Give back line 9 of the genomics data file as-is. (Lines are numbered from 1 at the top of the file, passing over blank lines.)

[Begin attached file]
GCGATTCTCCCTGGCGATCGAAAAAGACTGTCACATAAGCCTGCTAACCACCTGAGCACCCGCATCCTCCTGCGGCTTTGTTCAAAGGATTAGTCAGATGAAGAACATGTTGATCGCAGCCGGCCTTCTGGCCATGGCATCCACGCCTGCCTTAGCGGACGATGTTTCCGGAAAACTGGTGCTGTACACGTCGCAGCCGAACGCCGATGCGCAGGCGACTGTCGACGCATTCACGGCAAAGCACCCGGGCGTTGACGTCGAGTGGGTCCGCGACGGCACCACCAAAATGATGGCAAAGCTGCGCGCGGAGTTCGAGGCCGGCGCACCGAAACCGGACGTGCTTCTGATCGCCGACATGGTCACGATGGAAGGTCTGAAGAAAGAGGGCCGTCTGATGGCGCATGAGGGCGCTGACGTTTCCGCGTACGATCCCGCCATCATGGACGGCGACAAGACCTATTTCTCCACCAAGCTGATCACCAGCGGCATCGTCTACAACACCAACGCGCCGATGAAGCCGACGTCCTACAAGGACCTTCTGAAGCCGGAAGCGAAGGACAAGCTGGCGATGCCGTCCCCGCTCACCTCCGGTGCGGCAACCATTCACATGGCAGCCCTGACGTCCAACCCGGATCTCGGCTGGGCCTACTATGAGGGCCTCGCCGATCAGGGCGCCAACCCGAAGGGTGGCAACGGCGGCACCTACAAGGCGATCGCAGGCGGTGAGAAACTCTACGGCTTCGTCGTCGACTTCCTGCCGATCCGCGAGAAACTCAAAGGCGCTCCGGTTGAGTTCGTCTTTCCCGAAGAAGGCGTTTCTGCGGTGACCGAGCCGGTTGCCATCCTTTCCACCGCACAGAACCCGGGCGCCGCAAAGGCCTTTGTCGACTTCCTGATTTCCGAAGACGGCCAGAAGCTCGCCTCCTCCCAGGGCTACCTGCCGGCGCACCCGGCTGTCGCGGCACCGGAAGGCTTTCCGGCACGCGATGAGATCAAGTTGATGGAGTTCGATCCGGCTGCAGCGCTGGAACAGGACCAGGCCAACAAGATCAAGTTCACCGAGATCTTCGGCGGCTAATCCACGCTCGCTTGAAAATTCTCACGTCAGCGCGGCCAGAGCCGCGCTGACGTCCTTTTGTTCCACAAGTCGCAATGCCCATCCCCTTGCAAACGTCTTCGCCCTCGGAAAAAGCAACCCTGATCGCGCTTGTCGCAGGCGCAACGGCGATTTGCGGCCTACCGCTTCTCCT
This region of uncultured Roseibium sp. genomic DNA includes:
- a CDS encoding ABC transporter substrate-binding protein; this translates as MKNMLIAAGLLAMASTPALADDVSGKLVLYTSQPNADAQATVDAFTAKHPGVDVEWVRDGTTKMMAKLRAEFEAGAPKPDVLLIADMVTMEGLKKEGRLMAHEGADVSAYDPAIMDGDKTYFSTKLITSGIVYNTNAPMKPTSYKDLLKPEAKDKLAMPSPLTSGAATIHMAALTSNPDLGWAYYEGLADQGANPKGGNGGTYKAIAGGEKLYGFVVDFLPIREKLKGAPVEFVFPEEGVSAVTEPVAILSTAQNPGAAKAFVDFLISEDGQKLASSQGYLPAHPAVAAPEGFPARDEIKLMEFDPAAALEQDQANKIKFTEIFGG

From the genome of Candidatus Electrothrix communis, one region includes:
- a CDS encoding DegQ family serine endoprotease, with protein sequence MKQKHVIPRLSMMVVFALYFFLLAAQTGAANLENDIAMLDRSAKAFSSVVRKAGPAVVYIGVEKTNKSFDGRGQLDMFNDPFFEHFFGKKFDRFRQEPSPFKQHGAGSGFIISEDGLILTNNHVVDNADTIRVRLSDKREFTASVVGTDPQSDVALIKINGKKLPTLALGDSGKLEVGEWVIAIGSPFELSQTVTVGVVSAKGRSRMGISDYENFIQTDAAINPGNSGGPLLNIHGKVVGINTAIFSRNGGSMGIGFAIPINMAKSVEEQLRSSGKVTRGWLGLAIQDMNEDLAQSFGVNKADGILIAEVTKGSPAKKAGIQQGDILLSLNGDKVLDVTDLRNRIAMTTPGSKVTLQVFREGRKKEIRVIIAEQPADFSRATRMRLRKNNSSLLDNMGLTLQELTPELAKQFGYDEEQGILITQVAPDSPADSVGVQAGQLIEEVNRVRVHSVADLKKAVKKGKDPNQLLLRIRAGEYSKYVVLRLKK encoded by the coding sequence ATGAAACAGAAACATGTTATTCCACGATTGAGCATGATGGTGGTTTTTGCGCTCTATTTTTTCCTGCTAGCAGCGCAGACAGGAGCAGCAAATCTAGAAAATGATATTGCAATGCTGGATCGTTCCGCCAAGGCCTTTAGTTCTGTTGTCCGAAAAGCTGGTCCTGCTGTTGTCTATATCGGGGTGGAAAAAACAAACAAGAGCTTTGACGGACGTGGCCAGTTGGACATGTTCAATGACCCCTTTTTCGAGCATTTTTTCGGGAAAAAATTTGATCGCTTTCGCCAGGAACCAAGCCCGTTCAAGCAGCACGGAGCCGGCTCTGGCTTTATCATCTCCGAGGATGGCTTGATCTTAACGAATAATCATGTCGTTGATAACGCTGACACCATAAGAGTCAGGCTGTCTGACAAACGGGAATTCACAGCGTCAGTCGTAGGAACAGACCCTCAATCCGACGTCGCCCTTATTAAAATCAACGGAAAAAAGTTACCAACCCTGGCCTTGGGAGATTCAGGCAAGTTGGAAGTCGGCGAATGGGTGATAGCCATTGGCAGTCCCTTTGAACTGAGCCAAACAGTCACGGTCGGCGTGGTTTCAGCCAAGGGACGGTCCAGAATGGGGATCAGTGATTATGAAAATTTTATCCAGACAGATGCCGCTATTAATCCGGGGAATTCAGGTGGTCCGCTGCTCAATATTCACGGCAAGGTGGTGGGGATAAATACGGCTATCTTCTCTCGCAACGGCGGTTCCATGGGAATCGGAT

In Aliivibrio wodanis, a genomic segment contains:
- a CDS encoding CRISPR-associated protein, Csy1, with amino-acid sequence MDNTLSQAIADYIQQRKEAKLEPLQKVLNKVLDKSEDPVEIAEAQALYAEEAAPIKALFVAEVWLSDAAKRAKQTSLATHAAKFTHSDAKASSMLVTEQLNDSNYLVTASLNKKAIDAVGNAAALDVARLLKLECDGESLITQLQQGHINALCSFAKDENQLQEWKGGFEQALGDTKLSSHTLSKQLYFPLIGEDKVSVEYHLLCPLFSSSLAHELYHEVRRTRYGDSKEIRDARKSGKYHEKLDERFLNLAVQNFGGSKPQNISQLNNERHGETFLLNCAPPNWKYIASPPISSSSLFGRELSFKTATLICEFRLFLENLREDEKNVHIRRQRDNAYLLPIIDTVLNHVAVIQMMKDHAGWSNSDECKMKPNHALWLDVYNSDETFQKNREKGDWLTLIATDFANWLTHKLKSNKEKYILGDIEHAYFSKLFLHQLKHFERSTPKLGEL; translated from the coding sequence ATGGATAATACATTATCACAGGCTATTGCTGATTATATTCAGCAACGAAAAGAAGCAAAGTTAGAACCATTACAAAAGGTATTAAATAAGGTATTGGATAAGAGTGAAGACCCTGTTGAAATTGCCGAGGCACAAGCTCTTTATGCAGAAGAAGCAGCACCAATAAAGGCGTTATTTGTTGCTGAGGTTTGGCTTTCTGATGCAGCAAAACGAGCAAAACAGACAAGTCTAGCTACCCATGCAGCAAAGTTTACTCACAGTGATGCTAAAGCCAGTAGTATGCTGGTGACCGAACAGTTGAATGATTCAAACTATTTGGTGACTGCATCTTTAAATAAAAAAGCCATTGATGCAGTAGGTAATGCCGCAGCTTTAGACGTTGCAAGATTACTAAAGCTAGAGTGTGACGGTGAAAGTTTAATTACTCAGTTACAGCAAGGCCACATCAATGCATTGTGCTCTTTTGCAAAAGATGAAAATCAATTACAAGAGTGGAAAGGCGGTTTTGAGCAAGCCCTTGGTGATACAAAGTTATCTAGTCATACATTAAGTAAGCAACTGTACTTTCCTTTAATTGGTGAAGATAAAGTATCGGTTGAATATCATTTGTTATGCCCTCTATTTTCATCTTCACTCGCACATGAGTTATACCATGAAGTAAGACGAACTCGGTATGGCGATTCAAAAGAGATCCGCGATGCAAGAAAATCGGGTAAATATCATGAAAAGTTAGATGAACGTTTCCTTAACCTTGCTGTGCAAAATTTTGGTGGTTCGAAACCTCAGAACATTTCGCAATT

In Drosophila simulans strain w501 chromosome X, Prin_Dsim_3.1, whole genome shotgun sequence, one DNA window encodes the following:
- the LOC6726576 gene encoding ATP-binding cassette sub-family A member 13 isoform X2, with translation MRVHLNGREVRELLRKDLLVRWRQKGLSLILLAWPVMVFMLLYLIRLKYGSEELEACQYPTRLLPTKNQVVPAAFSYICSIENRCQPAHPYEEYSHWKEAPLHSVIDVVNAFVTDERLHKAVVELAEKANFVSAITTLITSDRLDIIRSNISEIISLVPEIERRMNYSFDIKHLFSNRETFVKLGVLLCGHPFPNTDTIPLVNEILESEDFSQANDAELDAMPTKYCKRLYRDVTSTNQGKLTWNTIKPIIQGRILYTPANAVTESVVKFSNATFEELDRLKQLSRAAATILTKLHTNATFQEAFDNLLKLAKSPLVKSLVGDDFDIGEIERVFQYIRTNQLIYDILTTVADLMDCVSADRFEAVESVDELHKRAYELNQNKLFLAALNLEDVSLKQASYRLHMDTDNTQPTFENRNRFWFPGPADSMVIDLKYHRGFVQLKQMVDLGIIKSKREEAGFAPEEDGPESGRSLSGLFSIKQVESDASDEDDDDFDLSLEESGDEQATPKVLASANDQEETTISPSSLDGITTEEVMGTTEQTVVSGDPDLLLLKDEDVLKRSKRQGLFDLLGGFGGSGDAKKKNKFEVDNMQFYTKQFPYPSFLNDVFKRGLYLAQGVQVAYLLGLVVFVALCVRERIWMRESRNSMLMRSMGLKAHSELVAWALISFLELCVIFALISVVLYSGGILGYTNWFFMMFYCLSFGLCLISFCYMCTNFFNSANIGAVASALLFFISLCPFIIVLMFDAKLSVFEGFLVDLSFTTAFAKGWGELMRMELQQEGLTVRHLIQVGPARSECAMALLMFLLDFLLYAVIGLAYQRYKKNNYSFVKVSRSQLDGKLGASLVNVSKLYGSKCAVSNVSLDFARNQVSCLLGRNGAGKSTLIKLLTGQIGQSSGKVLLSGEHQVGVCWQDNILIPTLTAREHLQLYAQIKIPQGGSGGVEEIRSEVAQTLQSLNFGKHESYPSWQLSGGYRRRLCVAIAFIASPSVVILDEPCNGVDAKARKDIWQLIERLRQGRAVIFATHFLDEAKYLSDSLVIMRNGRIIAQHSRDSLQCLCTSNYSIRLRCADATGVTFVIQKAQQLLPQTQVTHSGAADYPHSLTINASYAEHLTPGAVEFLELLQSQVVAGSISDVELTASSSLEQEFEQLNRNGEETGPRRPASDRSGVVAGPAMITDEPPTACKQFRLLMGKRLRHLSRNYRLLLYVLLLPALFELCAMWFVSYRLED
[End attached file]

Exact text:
- the LOC6726576 gene encoding ATP-binding cassette sub-family A member 13 isoform X2, with translation MRVHLNGREVRELLRKDLLVRWRQKGLSLILLAWPVMVFMLLYLIRLKYGSEELEACQYPTRLLPTKNQVVPAAFSYICSIENRCQPAHPYEEYSHWKEAPLHSVIDVVNAFVTDERLHKAVVELAEKANFVSAITTLITSDRLDIIRSNISEIISLVPEIERRMNYSFDIKHLFSNRETFVKLGVLLCGHPFPNTDTIPLVNEILESEDFSQANDAELDAMPTKYCKRLYRDVTSTNQGKLTWNTIKPIIQGRILYTPANAVTESVVKFSNATFEELDRLKQLSRAAATILTKLHTNATFQEAFDNLLKLAKSPLVKSLVGDDFDIGEIERVFQYIRTNQLIYDILTTVADLMDCVSADRFEAVESVDELHKRAYELNQNKLFLAALNLEDVSLKQASYRLHMDTDNTQPTFENRNRFWFPGPADSMVIDLKYHRGFVQLKQMVDLGIIKSKREEAGFAPEEDGPESGRSLSGLFSIKQVESDASDEDDDDFDLSLEESGDEQATPKVLASANDQEETTISPSSLDGITTEEVMGTTEQTVVSGDPDLLLLKDEDVLKRSKRQGLFDLLGGFGGSGDAKKKNKFEVDNMQFYTKQFPYPSFLNDVFKRGLYLAQGVQVAYLLGLVVFVALCVRERIWMRESRNSMLMRSMGLKAHSELVAWALISFLELCVIFALISVVLYSGGILGYTNWFFMMFYCLSFGLCLISFCYMCTNFFNSANIGAVASALLFFISLCPFIIVLMFDAKLSVFEGFLVDLSFTTAFAKGWGELMRMELQQEGLTVRHLIQVGPARSECAMALLMFLLDFLLYAVIGLAYQRYKKNNYSFVKVSRSQLDGKLGASLVNVSKLYGSKCAVSNVSLDFARNQVSCLLGRNGAGKSTLIKLLTGQIGQSSGKVLLSGEHQVGVCWQDNILIPTLTAREHLQLYAQIKIPQGGSGGVEEIRSEVAQTLQSLNFGKHESYPSWQLSGGYRRRLCVAIAFIASPSVVILDEPCNGVDAKARKDIWQLIERLRQGRAVIFATHFLDEAKYLSDSLVIMRNGRIIAQHSRDSLQCLCTSNYSIRLRCADATGVTFVIQKAQQLLPQTQVTHSGAADYPHSLTINASYAEHLTPGAVEFLELLQSQVVAGSISDVELTASSSLEQEFEQLNRNGEETGPRRPASDRSGVVAGPAMITDEPPTACKQFRLLMGKRLRHLSRNYRLLLYVLLLPALFELCAMWFVSYRLED